UTMSI faculty have a range of expertise in coastal processes. CLICK HERE to see a list of all current faculty and there interests. Some examples of potential research projects include:
• Dr. Bryan Black applies techniques developed by dendrochronologists (tree-ring scientists) to generate chronologies from growth-increment widths in the hard parts (shells, otoliths) of marine and freshwater species. Chronologies are used to a) establish long-term patterns in growth and productivity as well as their relationships to climate, b) address long-term impacts of human use, c) hind-cast climate prior to the start of instrumental records, and d) describe inter-relationships across diverse species and among marine, freshwater, and terrestrial ecosystems. Students working for Dr. Black could conduct research in a number of areas including (1) assessing impacts of climate change at high latitudes using fish and bivalve species from the Bering Sea, (2) using trees to hind-cast south Texas drought prior to the start of instrumental records, or (3) establish baseline information regarding the effects of climate on the growth of top-level predators in the Gulf of Mexico.
• Dr. Edward Buskey’s research focuses on a variety of aspects of zooplankton ecology. Dr. Buskey is also the Research Coordinator for the Mission-Aransas National Estuarine Research Reserve (MANERR), so students working in his lab that are interested in field studies can take advantage of weekly field trips in local bays. Students involved in these trips would learn how to calibrate YSI data sondes and work with radio and satellite data telemetry systems. Dr. Buskey is also the director of the DROPPS consortium, funded by BP and the Gulf of Mexico Research initiative, studying the effects of crude oil and dispersants on marine zooplankton. Students working with Dr. Buskey carry out research projects in a number of areas, including studies of (1) toxic and sublethal effects of oil and dispersants on marine zooplankton (2) behavior and sensory perception of marine zooplankton (3) the role of zooplankton grazers in harmful algal bloom dynamics or (4) bioluminescence in planktonic marine organisms.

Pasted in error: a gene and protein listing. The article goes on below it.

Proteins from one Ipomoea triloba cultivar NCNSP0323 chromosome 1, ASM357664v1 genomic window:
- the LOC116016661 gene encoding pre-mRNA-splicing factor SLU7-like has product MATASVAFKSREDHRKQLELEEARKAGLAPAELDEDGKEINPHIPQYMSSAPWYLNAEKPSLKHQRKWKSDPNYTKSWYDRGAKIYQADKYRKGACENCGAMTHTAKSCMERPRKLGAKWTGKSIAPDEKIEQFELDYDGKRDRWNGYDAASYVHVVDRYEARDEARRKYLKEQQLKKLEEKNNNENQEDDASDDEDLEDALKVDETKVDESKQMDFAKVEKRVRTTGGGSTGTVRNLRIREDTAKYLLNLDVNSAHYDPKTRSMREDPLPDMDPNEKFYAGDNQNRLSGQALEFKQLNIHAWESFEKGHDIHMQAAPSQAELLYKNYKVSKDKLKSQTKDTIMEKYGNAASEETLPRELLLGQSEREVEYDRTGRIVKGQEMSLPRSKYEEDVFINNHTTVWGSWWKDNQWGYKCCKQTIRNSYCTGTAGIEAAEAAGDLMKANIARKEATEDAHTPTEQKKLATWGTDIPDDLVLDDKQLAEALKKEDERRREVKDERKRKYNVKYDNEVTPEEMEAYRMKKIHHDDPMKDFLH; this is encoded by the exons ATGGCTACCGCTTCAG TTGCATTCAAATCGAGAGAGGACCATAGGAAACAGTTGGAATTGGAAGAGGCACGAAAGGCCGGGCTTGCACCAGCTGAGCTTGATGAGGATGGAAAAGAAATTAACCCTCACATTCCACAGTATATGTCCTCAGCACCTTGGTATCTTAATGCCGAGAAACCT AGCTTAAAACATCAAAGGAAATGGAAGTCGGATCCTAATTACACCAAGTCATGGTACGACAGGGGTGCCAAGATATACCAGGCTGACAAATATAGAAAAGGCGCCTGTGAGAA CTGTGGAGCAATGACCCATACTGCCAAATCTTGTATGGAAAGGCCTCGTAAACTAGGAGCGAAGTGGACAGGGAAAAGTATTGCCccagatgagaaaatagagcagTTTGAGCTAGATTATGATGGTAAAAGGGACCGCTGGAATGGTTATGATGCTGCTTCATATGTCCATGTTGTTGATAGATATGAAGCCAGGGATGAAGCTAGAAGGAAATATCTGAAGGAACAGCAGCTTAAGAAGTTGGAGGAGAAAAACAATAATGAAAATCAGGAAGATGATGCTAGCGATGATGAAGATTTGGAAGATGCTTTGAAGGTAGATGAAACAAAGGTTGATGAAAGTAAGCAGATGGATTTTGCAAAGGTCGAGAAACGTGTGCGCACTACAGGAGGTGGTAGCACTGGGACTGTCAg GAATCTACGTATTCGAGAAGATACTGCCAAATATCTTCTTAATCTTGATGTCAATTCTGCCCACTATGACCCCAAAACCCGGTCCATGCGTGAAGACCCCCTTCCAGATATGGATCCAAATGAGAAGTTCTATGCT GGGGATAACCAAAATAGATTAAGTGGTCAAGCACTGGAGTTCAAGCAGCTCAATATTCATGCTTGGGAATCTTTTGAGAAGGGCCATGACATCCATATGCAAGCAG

• Dr. Ken Dunton’s work focuses on benthic marine vegetation of subtropical and polar regions, including the biology of high latitude kelps and the ecology of subtropical seagrass and estuarine marsh communities. Many of his current projects study the structure and function of estuarine and coastal food webs, biogeochemical cycling of carbon and nitrogen in aquatic plant communities, application of stable isotopes as tracers of anthropogenic-N in coastal systems, and ecosystem response to climate change. Recent REU projects in his laboratory include (1) stable nitrogen isotopes in vegetation along the San Antonio Bay watershed, and (2) the effect of epiphytes on the acoustic properties of seagrasses.
• Dr. Deana Erdner’s work focuses on the physiological ecology of marine microbes, primarily eukaryotic phytoplankton but including cyanobacteria and bacteria. Her work seeks to understand how physiological and genetic factors affect the distribution of marine microbes in the environment. REU students in Dr. Erdner’s lab would learn field sampling, measurement of physical and chemical conditions, molecular techniques, and computer-based genetic data analysis. Specific REU projects might include studies of: (1) harmful or toxic algae in coastal systems, (2) effects of oil on phytoplankton and bacteria, and (3) interactions between bacteria and eukaryotic phytoplankton.